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Australia sees drop in Catholic population of 2.7 per cent between 2011-2016

Australia’s Catholic population fell by 2.7 per cent between 2011 and 2016, but Catholics are more likely to have a higher education, according to an analysis of census data by the National Center for Pastoral Research.

Analysing statistics from the country’s 2016 census, the centre reported on 4th April in its ‘Social Profile of the Catholic Community in Australia’ that members of the Church also were more likely to have been born overseas than five years earlier.

The centre assists the Australian Catholic Church in understanding the cultural, social and personal dimensions of religions throughout the country. Its work is overseen by the Australian Catholic Council for Pastoral Research of the Australian bishops’ conference.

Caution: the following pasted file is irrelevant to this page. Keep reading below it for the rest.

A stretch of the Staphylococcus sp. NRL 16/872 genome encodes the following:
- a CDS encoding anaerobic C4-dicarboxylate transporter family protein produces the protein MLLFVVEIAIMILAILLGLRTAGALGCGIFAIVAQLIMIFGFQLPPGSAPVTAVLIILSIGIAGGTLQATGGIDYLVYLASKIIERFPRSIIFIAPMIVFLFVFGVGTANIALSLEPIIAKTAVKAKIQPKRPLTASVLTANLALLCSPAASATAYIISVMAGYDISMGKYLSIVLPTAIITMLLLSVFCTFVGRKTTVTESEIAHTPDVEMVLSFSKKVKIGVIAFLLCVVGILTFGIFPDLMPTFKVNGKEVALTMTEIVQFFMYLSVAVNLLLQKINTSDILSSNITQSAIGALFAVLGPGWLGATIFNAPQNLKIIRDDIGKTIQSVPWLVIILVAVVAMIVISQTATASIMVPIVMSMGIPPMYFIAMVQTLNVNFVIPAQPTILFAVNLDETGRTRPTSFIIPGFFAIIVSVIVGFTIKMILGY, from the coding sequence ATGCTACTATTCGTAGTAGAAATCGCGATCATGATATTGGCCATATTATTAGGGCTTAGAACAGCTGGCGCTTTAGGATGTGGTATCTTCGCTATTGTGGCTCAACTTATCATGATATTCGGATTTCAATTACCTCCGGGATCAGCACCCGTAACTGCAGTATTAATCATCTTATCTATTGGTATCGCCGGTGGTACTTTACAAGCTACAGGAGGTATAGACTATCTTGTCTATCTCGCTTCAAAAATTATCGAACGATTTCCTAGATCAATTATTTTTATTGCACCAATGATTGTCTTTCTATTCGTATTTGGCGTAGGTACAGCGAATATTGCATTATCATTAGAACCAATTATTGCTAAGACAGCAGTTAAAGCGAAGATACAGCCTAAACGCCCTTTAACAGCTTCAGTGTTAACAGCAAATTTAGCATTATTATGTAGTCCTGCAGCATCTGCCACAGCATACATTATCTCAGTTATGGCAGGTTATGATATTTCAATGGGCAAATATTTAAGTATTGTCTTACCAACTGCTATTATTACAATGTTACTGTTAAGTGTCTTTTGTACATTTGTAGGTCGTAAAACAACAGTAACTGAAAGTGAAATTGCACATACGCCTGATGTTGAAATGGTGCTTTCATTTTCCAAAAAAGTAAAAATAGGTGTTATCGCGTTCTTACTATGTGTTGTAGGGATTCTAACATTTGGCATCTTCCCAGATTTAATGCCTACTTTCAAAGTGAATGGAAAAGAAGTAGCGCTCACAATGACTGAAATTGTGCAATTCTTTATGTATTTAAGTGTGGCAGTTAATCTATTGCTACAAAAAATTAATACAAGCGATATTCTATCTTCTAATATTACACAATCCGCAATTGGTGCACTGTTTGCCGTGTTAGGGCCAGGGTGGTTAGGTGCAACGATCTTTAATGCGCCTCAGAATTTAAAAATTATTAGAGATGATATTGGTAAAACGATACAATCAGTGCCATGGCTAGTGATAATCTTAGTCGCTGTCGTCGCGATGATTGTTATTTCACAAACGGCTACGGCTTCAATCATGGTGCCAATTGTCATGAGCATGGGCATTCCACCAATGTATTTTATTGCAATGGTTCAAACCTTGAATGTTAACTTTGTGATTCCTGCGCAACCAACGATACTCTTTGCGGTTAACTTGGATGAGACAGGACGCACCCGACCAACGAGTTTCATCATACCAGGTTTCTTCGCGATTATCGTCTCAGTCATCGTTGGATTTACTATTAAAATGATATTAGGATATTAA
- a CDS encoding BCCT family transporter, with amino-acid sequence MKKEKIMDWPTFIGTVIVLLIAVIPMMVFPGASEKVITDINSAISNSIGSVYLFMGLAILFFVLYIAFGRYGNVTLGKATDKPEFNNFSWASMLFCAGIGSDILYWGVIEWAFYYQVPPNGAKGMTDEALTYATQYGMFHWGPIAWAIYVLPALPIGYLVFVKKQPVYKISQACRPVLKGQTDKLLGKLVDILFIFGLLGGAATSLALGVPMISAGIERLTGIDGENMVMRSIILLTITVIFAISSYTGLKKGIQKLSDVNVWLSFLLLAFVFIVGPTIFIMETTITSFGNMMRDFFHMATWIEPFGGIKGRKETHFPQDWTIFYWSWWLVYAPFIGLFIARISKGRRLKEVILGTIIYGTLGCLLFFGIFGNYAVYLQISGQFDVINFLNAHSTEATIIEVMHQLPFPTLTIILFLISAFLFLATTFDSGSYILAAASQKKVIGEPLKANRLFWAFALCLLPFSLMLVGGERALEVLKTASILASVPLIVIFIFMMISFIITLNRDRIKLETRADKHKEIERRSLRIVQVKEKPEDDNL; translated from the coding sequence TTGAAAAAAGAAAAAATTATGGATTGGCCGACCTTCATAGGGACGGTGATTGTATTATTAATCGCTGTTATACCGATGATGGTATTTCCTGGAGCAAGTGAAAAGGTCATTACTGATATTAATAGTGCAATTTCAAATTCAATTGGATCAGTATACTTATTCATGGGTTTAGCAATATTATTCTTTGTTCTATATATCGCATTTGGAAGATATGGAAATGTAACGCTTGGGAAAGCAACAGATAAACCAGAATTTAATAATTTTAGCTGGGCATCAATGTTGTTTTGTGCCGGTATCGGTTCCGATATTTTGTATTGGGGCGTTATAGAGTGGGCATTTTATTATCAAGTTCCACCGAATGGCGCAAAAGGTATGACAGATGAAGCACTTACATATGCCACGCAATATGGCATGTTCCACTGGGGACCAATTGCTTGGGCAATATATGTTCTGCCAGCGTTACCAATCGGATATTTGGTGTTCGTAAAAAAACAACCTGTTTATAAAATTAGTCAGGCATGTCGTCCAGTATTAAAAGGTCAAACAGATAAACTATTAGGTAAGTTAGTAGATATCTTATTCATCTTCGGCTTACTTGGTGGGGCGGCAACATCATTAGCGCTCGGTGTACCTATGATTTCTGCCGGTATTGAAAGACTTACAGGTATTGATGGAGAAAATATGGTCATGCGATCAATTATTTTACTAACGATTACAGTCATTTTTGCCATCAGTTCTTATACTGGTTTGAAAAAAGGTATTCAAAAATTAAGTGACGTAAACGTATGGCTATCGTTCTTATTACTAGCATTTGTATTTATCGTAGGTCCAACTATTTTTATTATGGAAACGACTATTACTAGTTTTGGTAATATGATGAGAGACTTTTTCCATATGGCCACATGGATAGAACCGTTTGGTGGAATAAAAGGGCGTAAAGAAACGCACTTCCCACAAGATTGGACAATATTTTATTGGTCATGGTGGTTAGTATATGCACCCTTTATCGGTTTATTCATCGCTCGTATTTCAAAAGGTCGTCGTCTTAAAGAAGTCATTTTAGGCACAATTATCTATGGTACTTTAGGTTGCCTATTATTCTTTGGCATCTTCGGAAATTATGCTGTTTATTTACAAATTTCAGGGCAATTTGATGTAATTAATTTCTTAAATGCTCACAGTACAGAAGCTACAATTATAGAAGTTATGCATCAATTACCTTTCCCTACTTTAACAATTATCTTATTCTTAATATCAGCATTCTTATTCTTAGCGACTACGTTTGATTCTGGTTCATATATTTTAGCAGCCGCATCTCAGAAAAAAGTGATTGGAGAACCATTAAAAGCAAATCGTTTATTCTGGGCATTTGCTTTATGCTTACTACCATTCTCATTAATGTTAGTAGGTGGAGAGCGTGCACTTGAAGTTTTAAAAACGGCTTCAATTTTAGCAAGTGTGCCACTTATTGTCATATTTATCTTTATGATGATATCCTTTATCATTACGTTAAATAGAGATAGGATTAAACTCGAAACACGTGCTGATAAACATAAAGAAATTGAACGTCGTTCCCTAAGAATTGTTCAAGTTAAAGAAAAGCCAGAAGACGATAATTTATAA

The Catholic population stood at nearly 5.3 million in 2016 compared with more than 5.4 million in 2011. Catholics comprised 22.6 per cent of the country’s total population in 2016, down from 25.3 percent five years earlier.

“The drop in the number of Catholics is concerning and the bishops are keen to understand what’s behind it and respond as positively as possible,” Archbishop Mark Coleridge of Brisbane, president of the Australian bishops’ conference, said in a media release.

Picture: A young woman leaves St Mary’s Cathedral after a Mass in Sydney on 12th February 2013. Australia’s Catholic population fell by 2.7 per cent between 2011 and 2016, but Catholics are more likely to have a higher education, according to an analysis of census data by the National Center for Pastoral Research. (CNS photo/Daniel Munoz, Reuters).